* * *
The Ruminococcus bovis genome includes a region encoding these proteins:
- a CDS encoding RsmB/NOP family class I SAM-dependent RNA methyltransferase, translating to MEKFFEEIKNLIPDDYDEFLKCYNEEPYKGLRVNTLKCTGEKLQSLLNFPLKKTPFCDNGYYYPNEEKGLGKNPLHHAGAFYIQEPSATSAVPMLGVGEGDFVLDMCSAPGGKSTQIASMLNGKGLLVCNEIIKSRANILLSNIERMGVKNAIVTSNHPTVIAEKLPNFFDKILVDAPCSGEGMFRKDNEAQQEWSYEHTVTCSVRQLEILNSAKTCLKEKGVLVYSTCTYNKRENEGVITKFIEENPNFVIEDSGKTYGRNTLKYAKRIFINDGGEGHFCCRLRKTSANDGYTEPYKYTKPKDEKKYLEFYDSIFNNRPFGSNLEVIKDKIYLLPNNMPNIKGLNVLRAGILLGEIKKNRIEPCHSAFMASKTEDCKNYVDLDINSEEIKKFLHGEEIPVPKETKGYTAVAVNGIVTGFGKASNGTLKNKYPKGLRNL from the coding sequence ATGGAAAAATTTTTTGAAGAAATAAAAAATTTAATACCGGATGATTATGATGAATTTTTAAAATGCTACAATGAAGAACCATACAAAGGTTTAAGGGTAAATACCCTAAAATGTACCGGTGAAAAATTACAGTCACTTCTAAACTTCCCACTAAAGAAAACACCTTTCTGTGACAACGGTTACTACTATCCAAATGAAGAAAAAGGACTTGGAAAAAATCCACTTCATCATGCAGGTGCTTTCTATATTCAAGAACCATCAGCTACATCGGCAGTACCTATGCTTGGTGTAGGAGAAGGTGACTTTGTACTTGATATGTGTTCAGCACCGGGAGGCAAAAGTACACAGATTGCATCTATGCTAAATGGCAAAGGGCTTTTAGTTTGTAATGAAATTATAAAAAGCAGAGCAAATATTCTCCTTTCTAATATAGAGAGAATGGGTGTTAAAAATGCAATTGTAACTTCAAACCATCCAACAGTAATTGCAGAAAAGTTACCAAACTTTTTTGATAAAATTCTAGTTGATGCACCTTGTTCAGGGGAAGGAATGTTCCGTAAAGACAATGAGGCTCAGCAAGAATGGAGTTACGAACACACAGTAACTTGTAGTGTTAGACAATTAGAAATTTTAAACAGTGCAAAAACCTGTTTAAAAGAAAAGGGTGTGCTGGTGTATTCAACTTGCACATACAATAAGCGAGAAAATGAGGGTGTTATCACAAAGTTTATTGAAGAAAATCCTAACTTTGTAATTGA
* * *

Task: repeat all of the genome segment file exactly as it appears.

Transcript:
The Ruminococcus bovis genome includes a region encoding these proteins:
- a CDS encoding RsmB/NOP family class I SAM-dependent RNA methyltransferase, translating to MEKFFEEIKNLIPDDYDEFLKCYNEEPYKGLRVNTLKCTGEKLQSLLNFPLKKTPFCDNGYYYPNEEKGLGKNPLHHAGAFYIQEPSATSAVPMLGVGEGDFVLDMCSAPGGKSTQIASMLNGKGLLVCNEIIKSRANILLSNIERMGVKNAIVTSNHPTVIAEKLPNFFDKILVDAPCSGEGMFRKDNEAQQEWSYEHTVTCSVRQLEILNSAKTCLKEKGVLVYSTCTYNKRENEGVITKFIEENPNFVIEDSGKTYGRNTLKYAKRIFINDGGEGHFCCRLRKTSANDGYTEPYKYTKPKDEKKYLEFYDSIFNNRPFGSNLEVIKDKIYLLPNNMPNIKGLNVLRAGILLGEIKKNRIEPCHSAFMASKTEDCKNYVDLDINSEEIKKFLHGEEIPVPKETKGYTAVAVNGIVTGFGKASNGTLKNKYPKGLRNL from the coding sequence ATGGAAAAATTTTTTGAAGAAATAAAAAATTTAATACCGGATGATTATGATGAATTTTTAAAATGCTACAATGAAGAACCATACAAAGGTTTAAGGGTAAATACCCTAAAATGTACCGGTGAAAAATTACAGTCACTTCTAAACTTCCCACTAAAGAAAACACCTTTCTGTGACAACGGTTACTACTATCCAAATGAAGAAAAAGGACTTGGAAAAAATCCACTTCATCATGCAGGTGCTTTCTATATTCAAGAACCATCAGCTACATCGGCAGTACCTATGCTTGGTGTAGGAGAAGGTGACTTTGTACTTGATATGTGTTCAGCACCGGGAGGCAAAAGTACACAGATTGCATCTATGCTAAATGGCAAAGGGCTTTTAGTTTGTAATGAAATTATAAAAAGCAGAGCAAATATTCTCCTTTCTAATATAGAGAGAATGGGTGTTAAAAATGCAATTGTAACTTCAAACCATCCAACAGTAATTGCAGAAAAGTTACCAAACTTTTTTGATAAAATTCTAGTTGATGCACCTTGTTCAGGGGAAGGAATGTTCCGTAAAGACAATGAGGCTCAGCAAGAATGGAGTTACGAACACACAGTAACTTGTAGTGTTAGACAATTAGAAATTTTAAACAGTGCAAAAACCTGTTTAAAAGAAAAGGGTGTGCTGGTGTATTCAACTTGCACATACAATAAGCGAGAAAATGAGGGTGTTATCACAAAGTTTATTGAAGAAAATCCTAACTTTGTAATTGA